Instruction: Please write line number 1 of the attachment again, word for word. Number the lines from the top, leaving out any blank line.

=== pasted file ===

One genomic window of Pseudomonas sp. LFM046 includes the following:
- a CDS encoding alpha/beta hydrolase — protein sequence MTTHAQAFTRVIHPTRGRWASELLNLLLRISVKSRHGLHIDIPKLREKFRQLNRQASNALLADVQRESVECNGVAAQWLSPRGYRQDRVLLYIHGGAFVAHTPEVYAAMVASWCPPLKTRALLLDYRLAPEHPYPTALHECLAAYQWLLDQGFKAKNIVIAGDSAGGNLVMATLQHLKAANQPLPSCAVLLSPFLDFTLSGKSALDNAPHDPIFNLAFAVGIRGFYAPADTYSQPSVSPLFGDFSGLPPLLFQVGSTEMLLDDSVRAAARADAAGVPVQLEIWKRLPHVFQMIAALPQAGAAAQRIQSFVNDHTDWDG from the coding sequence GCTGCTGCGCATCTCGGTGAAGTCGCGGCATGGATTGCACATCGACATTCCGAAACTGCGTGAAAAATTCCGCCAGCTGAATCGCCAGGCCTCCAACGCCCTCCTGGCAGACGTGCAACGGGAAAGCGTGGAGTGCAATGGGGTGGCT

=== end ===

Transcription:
One genomic window of Pseudomonas sp. LFM046 includes the following: